How it is, p.1
How It Is, p.1Samuel Beckett
How It Is
Edited by Édouard Magessa O’Reilly
Table of Dates
Draft typescript of Comment c’est
About the Author
About the Editor
Titles in the Samuel Beckett series
Together with Molloy, How It Is counts for many as Samuel Beckett’s truest accomplishment in the novel form. It is also his most difficult fiction, from a stylistic point of view and for the extremity of its vision. It furthers by radical means but also recapitulates the themes of reduced circumstance and the search for self that are the focus of the earlier novels (Molloy, Malone Dies and The Unnamable). At a late stage in the composition, Beckett toyed briefly with making the continuities explicit, writing an insertion in the margin of the typescript1 that linked the narrator of How It Is to Molloy and Malone (and by extension to the multi-named narrator of The Unnamable).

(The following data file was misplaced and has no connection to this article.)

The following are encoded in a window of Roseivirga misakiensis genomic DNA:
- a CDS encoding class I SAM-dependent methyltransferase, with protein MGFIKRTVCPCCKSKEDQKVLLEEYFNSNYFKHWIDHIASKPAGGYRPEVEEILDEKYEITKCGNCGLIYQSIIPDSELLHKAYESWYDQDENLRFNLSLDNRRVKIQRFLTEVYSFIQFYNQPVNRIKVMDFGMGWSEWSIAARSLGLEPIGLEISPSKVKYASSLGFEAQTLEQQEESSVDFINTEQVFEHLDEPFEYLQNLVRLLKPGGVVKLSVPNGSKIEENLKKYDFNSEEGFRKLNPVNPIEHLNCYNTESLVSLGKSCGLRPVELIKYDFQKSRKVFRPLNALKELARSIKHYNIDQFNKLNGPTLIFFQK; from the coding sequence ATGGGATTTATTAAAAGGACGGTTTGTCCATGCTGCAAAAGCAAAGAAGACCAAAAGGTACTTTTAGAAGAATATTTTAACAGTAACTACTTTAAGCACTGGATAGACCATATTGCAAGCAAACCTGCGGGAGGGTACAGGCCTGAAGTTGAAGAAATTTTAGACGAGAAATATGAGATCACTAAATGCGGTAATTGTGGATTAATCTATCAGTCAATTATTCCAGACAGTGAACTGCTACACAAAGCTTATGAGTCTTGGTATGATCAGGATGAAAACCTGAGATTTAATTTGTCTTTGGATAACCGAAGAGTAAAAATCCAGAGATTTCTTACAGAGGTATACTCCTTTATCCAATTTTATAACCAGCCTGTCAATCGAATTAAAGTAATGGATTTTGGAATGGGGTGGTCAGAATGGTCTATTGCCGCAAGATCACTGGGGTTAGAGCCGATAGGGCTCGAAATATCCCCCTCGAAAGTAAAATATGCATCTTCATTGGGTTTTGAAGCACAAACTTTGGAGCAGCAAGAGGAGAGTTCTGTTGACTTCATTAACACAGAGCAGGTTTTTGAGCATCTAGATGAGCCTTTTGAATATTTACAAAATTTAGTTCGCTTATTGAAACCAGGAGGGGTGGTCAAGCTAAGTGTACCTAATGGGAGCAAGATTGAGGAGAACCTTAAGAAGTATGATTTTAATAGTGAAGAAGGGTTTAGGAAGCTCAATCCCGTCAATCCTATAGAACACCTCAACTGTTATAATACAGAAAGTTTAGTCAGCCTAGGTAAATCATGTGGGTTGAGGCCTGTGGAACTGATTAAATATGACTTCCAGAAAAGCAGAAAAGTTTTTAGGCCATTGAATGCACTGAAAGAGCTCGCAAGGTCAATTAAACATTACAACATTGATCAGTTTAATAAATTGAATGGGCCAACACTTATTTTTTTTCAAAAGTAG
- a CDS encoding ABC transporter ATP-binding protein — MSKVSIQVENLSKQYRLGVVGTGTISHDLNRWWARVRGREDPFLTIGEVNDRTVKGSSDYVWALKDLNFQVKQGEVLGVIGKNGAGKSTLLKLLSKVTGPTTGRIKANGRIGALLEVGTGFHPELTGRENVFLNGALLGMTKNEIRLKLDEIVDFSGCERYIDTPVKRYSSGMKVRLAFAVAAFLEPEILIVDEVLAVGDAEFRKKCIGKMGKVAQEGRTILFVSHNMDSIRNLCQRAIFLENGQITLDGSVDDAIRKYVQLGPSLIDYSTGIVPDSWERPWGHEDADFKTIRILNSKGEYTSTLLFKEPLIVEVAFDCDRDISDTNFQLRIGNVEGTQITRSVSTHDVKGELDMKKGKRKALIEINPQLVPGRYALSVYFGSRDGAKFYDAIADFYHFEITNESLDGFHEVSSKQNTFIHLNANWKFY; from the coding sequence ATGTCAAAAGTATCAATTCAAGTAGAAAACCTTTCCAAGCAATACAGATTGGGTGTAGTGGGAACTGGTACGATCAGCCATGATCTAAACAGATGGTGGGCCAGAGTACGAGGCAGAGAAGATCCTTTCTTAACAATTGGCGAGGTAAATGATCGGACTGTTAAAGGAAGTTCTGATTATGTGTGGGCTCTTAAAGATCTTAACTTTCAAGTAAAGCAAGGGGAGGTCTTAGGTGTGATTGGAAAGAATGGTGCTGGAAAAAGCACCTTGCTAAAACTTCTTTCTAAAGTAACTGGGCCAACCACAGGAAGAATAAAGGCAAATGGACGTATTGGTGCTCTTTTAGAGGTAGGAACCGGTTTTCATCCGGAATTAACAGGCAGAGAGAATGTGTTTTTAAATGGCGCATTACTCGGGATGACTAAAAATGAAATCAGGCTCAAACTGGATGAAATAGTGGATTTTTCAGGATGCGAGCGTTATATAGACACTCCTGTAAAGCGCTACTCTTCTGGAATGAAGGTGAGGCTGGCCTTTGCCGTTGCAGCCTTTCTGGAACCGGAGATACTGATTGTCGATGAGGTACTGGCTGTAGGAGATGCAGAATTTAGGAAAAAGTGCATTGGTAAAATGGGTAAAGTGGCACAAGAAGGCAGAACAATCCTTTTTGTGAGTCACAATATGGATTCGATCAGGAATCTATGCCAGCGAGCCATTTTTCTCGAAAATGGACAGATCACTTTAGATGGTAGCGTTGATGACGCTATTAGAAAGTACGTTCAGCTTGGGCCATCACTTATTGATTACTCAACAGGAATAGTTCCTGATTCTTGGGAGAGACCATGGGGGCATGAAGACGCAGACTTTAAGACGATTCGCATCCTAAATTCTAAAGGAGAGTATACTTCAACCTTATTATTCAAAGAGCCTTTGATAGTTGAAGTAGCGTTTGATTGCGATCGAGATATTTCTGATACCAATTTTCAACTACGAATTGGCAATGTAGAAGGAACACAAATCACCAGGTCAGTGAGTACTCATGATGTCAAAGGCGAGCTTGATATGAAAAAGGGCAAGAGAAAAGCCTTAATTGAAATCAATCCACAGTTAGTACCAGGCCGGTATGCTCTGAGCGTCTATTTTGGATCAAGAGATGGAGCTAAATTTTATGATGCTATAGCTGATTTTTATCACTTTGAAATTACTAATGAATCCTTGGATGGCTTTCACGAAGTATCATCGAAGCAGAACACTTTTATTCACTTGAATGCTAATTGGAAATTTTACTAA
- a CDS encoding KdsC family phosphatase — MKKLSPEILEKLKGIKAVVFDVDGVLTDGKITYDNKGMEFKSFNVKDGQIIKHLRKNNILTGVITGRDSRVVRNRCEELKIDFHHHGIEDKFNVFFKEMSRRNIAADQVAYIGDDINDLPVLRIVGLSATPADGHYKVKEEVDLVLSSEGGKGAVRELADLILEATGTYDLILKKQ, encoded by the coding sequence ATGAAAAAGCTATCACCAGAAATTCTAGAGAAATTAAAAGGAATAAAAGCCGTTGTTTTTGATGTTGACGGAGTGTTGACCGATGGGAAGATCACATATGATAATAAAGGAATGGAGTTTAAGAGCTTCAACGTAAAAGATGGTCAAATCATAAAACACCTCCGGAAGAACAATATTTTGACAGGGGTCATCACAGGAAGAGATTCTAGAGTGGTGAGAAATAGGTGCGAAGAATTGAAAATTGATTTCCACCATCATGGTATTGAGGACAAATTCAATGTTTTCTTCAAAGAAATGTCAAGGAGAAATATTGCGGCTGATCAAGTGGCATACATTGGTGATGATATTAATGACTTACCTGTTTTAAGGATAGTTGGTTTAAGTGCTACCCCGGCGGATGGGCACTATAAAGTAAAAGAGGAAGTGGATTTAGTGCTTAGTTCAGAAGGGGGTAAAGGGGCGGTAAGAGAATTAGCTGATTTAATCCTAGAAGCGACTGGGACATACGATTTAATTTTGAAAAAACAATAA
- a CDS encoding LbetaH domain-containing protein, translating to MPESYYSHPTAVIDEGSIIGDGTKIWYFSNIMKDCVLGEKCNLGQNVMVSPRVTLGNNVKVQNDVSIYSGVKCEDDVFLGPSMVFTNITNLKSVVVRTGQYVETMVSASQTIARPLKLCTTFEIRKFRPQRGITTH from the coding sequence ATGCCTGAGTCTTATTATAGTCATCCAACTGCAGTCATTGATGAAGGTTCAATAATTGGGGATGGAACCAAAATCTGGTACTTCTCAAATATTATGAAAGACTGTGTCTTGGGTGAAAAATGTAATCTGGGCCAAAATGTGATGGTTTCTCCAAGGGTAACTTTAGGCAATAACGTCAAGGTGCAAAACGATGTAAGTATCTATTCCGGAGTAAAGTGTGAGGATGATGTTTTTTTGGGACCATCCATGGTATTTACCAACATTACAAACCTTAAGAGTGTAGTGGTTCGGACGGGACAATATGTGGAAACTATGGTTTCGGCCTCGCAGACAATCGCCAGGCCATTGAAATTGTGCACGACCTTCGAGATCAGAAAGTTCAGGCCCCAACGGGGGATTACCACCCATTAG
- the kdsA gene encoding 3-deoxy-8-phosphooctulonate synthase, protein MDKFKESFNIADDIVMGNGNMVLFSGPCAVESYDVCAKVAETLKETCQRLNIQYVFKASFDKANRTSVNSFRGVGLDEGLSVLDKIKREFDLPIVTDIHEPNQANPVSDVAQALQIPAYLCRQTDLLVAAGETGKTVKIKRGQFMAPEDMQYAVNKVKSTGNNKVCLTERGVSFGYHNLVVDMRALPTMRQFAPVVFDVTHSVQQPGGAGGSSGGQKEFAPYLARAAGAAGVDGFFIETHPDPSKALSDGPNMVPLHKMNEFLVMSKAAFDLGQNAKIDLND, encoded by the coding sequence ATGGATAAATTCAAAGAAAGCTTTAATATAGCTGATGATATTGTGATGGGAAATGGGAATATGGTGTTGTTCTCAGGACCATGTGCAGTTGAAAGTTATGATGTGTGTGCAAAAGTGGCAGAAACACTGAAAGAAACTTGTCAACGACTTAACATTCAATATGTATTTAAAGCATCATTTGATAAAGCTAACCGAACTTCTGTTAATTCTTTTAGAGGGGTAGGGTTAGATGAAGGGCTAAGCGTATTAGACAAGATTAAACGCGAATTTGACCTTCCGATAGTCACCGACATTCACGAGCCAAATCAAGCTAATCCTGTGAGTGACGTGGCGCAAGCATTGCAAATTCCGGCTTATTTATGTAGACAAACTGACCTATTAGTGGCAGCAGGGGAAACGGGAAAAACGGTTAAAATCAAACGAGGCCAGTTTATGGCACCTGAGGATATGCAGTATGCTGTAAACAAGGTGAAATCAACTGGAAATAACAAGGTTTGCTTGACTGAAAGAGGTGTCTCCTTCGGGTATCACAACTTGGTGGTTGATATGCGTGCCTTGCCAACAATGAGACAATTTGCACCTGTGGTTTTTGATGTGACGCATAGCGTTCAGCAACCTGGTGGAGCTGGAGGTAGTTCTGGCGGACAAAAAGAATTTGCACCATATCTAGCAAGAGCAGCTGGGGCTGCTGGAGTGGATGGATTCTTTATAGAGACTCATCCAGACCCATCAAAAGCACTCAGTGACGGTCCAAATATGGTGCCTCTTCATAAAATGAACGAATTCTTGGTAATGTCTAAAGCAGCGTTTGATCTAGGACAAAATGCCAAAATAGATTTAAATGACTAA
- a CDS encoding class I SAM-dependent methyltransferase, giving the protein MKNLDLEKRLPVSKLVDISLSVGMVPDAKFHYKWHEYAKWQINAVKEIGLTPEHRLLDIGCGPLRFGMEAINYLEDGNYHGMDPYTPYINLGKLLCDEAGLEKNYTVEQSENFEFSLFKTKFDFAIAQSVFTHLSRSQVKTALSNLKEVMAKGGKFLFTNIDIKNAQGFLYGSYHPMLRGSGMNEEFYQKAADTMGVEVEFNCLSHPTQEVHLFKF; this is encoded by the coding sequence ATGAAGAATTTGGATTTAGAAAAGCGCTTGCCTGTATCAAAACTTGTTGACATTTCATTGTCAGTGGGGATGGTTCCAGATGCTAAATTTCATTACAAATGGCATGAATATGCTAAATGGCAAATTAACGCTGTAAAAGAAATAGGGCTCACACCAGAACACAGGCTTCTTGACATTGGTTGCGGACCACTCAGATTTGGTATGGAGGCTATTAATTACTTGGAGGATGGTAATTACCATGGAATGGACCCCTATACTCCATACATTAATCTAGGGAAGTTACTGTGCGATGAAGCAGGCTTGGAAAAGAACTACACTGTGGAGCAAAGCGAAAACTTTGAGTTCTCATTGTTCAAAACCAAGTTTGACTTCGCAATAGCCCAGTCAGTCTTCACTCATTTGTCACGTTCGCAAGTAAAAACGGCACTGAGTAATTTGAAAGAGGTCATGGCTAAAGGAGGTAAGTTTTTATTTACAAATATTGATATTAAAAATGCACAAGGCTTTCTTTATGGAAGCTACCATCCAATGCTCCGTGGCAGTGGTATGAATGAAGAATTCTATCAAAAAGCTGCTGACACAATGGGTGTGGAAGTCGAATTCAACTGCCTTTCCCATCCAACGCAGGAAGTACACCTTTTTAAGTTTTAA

After his mother’s death in 1950, the inheritance Beckett shared with his brother Frank enabled him to purchase a plot of land and build a modest house near the village of Ussy-sur-Marne, sixty kilometres away from the bustle of Paris. As his fame grew, after Waiting for Godot, he came to depend more and more on this country retreat, far from admirers and callers. It was at Ussy that, in December 1958, he began to compose How It Is in French.2 Besides writing, he also gardened and with Frank’s help planted many different species of trees. His correspondence from this period contains several references to an ongoing battle with the moles that infested the property and tore up his plant beds.